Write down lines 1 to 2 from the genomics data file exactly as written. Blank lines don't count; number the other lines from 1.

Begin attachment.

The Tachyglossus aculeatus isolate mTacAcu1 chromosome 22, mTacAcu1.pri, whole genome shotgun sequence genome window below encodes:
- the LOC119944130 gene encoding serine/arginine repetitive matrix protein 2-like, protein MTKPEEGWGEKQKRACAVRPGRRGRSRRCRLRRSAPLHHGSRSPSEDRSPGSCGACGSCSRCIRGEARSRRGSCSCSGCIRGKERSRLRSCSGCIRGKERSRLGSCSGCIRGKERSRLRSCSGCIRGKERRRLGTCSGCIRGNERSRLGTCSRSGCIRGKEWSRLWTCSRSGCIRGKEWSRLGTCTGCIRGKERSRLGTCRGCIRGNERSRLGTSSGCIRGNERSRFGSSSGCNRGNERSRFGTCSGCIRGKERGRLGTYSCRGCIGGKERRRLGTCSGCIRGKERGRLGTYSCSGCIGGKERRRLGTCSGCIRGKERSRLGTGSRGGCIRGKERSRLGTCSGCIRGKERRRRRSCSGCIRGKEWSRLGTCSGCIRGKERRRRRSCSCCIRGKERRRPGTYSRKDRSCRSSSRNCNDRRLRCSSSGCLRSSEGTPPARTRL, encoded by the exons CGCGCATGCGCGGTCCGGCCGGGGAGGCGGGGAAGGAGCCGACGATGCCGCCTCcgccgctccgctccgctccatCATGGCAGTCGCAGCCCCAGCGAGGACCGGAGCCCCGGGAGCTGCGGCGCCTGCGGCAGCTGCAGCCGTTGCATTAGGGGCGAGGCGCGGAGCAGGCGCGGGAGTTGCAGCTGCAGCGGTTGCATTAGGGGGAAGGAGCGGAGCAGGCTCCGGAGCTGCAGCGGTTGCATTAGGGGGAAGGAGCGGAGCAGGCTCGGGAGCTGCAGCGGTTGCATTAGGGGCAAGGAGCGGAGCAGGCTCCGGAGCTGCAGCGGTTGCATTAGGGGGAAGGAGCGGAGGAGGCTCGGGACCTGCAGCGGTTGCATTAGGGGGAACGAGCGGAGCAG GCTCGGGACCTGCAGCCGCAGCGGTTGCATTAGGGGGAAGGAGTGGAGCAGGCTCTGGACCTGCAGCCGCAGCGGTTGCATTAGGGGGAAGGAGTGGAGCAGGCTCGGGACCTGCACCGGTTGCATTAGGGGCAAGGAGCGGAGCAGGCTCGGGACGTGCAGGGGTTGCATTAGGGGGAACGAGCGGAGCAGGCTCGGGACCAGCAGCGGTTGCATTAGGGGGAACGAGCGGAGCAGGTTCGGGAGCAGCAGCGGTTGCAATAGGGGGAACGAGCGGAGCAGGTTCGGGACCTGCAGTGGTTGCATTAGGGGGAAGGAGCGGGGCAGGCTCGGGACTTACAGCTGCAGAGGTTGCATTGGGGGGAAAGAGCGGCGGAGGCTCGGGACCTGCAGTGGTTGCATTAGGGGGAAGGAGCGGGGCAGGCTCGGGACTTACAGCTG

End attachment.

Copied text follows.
The Tachyglossus aculeatus isolate mTacAcu1 chromosome 22, mTacAcu1.pri, whole genome shotgun sequence genome window below encodes:
- the LOC119944130 gene encoding serine/arginine repetitive matrix protein 2-like, protein MTKPEEGWGEKQKRACAVRPGRRGRSRRCRLRRSAPLHHGSRSPSEDRSPGSCGACGSCSRCIRGEARSRRGSCSCSGCIRGKERSRLRSCSGCIRGKERSRLGSCSGCIRGKERSRLRSCSGCIRGKERRRLGTCSGCIRGNERSRLGTCSRSGCIRGKEWSRLWTCSRSGCIRGKEWSRLGTCTGCIRGKERSRLGTCRGCIRGNERSRLGTSSGCIRGNERSRFGSSSGCNRGNERSRFGTCSGCIRGKERGRLGTYSCRGCIGGKERRRLGTCSGCIRGKERGRLGTYSCSGCIGGKERRRLGTCSGCIRGKERSRLGTGSRGGCIRGKERSRLGTCSGCIRGKERRRRRSCSGCIRGKEWSRLGTCSGCIRGKERRRRRSCSCCIRGKERRRPGTYSRKDRSCRSSSRNCNDRRLRCSSSGCLRSSEGTPPARTRL, encoded by the exons CGCGCATGCGCGGTCCGGCCGGGGAGGCGGGGAAGGAGCCGACGATGCCGCCTCcgccgctccgctccgctccatCATGGCAGTCGCAGCCCCAGCGAGGACCGGAGCCCCGGGAGCTGCGGCGCCTGCGGCAGCTGCAGCCGTTGCATTAGGGGCGAGGCGCGGAGCAGGCGCGGGAGTTGCAGCTGCAGCGGTTGCATTAGGGGGAAGGAGCGGAGCAGGCTCCGGAGCTGCAGCGGTTGCATTAGGGGGAAGGAGCGGAGCAGGCTCGGGAGCTGCAGCGGTTGCATTAGGGGCAAGGAGCGGAGCAGGCTCCGGAGCTGCAGCGGTTGCATTAGGGGGAAGGAGCGGAGGAGGCTCGGGACCTGCAGCGGTTGCATTAGGGGGAACGAGCGGAGCAG GCTCGGGACCTGCAGCCGCAGCGGTTGCATTAGGGGGAAGGAGTGGAGCAGGCTCTGGACCTGCAGCCGCAGCGGTTGCATTAGGGGGAAGGAGTGGAGCAGGCTCGGGACCTGCACCGGTTGCATTAGGGGCAAGGAGCGGAGCAGGCTCGGGACGTGCAGGGGTTGCATTAGGGGGAACGAGCGGAGCAGGCTCGGGACCAGCAGCGGTTGCATTAGGGGGAACGAGCGGAGCAGGTTCGGGAGCAGCAGCGGTTGCAATAGGGGGAACGAGCGGAGCAGGTTCGGGACCTGCAGTGGTTGCATTAGGGGGAAGGAGCGGGGCAGGCTCGGGACTTACAGCTGCAGAGGTTGCATTGGGGGGAAAGAGCGGCGGAGGCTCGGGACCTGCAGTGGTTGCATTAGGGGGAAGGAGCGGGGCAGGCTCGGGACTTACAGCTG